America, and they’re still clannish.”

And that attitude, he said, encourages resentment.

“You can’t live in my neighborhood and don’t share,” he said. “Those people don’t assimilate. You got to
give and take. If you can’t give and take, something is going to give.”

Mr. Peterson also doesn’t buy the argument that Korean merchants can’t afford to hire minorities. “You see
them driving new Mercedes 500SLs. Their kids got Corvettes, but they say they don’t make enough money
to hire people in the neighborhood,” Mr. Peterson said. “If there wasn’t money in it, why
would they come here in the first place? Why would they come back?”

Slow recovery

In fact, the area’s recovery has been halting at best, and Mr. Peterson acknowledged as much.

Mr. Peterson is supervising the reconstruction of a strip center in South-central. Behind his trailer are the
cinderblock walls that once housed several stores. Rebuilding in the area, he said, has “mostly
been slow.”

“Most insurance companies have not been settled,” he said. “And a lot of people were uninsured.”

In response to residents’ longstanding complaints of too many liquor stores in the depressed areas, liquor
store owners who were burned out now must go through a hearing before being allowed to

Mr. An, the architect, said he empathizes with those who want to limit the number of liquor stores in their
neighborhood. But, he added, “Koreans were not the ones who opened the liquor stores there. Someone
else did.”
Ownership of the buildings and businesses in South-central reflects the waves of immigrants who have
passed through. Mr. Peterson said a Jewish businessman owns the strip center he’s rebuilding. Video-
store manager Uribe, who is Hispanic, works for a Chinese-American.

Many of those owners, Mr. An said, simply took the insurance money for their losses and are not planning
to rebuild.

“It’s hard to blame them,” he said, but the neighborhoods likely will deteriorate more as a result.

The riot-affected areas have been targeted by several government programs aimed at improving community
relations, decreasing unemployment and helping merchants re-establish. But the pervasive belief on the
streets is that any change has been for the worse.

Cedric Farmer, 30, talks about the economics of South-central Los Angeles at the street level. He stands
outside a recreation center where dozens of young black men pass the time playing dominoes or

Easy way out

“It’s easy to make money,” said Mr. Farmer, a lifetime resident of a neighborhood where drive-by shootings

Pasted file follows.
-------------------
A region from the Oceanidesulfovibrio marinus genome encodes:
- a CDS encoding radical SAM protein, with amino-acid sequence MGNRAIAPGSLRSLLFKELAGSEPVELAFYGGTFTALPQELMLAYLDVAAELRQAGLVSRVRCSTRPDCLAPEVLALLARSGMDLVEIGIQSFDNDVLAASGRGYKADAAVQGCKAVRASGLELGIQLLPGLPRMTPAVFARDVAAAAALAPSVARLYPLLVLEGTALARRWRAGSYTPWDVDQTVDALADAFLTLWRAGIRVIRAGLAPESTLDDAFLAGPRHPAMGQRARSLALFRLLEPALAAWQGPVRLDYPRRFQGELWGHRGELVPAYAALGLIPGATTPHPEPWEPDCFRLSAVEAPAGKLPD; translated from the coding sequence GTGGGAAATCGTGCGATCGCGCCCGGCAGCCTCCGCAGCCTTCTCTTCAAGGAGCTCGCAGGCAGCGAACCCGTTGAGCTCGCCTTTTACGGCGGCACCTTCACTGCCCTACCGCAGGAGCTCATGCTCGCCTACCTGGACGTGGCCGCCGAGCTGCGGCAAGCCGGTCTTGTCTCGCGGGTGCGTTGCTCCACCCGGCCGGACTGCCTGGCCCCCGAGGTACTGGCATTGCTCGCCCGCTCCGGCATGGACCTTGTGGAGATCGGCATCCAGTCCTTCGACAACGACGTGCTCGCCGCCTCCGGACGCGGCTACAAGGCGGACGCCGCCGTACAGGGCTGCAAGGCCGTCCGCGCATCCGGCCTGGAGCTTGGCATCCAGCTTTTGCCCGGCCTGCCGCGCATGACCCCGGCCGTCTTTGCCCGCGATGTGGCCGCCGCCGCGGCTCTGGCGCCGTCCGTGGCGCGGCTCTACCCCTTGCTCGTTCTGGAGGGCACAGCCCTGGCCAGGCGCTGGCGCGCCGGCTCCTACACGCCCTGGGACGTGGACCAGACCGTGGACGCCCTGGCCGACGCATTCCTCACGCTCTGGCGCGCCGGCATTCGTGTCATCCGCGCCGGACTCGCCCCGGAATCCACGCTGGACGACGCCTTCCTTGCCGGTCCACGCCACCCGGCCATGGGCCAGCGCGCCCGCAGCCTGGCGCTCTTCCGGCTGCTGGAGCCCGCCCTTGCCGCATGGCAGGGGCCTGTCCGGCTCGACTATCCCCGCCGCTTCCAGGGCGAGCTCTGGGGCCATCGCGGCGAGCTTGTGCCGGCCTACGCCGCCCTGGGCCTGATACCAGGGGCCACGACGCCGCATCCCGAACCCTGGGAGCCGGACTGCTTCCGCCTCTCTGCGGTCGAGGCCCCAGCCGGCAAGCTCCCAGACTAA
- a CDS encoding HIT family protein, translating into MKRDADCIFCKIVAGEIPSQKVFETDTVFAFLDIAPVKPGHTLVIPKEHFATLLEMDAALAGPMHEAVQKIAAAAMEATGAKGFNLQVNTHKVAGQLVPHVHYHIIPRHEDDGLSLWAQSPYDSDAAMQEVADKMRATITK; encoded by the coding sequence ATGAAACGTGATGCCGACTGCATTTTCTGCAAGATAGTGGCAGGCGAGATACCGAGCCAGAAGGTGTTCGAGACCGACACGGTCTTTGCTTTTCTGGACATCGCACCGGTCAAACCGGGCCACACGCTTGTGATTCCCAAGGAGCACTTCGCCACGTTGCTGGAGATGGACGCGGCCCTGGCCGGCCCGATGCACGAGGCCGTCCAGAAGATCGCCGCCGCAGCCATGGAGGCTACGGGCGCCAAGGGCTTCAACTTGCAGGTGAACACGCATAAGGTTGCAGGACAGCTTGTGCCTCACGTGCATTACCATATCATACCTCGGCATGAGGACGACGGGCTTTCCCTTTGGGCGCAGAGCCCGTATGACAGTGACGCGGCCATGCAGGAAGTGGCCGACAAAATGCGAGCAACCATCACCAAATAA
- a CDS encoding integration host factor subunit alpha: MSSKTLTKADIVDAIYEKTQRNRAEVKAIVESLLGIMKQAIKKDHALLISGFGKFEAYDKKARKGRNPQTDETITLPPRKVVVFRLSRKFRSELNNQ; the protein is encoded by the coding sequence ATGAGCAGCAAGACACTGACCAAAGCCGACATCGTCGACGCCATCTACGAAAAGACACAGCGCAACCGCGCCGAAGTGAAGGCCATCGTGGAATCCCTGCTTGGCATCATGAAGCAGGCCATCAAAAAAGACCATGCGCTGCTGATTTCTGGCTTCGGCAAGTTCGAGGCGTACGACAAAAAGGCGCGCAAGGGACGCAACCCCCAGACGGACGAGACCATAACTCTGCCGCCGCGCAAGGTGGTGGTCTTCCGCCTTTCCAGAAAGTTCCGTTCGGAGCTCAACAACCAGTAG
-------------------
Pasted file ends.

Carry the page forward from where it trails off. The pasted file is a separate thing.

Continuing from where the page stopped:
and despair are part of the norm.

“Robbing, stealing, drugs, insurance moves … You can work the system, get general relief.”

What’s hard, he said, is getting a job. And convincing a young man he shouldn’t sell drugs or steal when
he has little hope of getting a paycheck.

Mr. Farmer said he gets by doing a lot of different jobs. He also works with Mr. Kingston, the community
organizer and day-care center operator, trying to keep youths in South-central Los Angeles out of

“The economics make it hard,” said Mr. Kingston. “They got the women. They got the car. They can take
care of mama. What are they going to do if you take that money away? . . . You’ve got to have
something else to offer.”

Mr. Farmer, who acknowledges that he has had problems with the law, is tired of “black folk selling dope to
black folk.” And he’s tired of “brothers killing brothers.”

“Little kids get hit, old ladies, old men sitting on their porch get hit. No telling who’s going to get hit,” said
Mr. Farmer. “Brothers have a lot of firepower these days. You get two cats shooting 9 millimeters with
those 16-round magazines, and you get cats returning fire, that’s a lot of lead flying.”

He isn’t optimistic about the future.

“Everybody’s being pushed,” he said. “Everybody’s wound up tight with the economy, with the drugs, with
the (King) trial. A lot of people are frustrated and angry. And they don’t have an outlet for it.”

He also isn’t optimistic that the announced gang truce between the Crips and the Bloods will hold — and in
fact, hasn’t.
“The older brothers have got married,” he said. “They’ve got kids. They’re tired of the killing. It’s the younger
cats who are like loose cannons. They got guns, and they want to get stripes.

“The streets have a history too. They hear what their brothers did or their uncles did.”

Tired of funerals

But Mr. Farmer said he is “tired of going to funerals.”

“It’s like a common occurrence, at least once or twice a month,” he said. “A lot of funerals, I don’t even go
… I’m tired of crying and looking down at people I know in caskets. It makes me angry.”

One of his brothers has been wounded repeatedly in shootouts.

Another brother was shot in the base of the neck and lived several years as a quadriplegic before dying at
age 46. Mr. Farmer still carries a pistol.

“Everybody got to have a gun,’ he said. “That’s how you stay alive.”

He pointed to the walls of the rec center. “We got bullet holes here. I got bullet holes in my house. If you
play basketball, you ask ‘Who’s got heat?’ If you got heat, and you want to play, I say ‘Let me hold your
heat’ … Somebody has to be heads up all the time.”

Many merchants take the same view.

The only uniform at Mr. Steve’s pawnshop is a pistol under the belt. If the armed employees aren’t enough
to deter would-be robbers or looters, the owner’s Rottweiler might make an impression.

The pawnshop’s 34-year-old owner, who asked not to be identified by name, moved to a new address after
the riots. His original store was burned down.

If another riot comes, he said, “We’re ready.” He doesn’t want to talk about what else he has in the store to
deter looters.

Mr. Hicks, the SCLC leader, said more strife is inevitable if the area’s long-festering economic ills are not
confronted. The future, he said, may be “almost a Blade Runner scenario” — referring to the
science fiction movie set in a multiethnic Los Angeles where poverty and street-level anarchy are held down
by a police state.

“You’ll never have enough police if all you do is just put things down and go away,” said community
organizer Kingston, “even if you do bring in the military. What relationship does that have to providing any
kind of future?”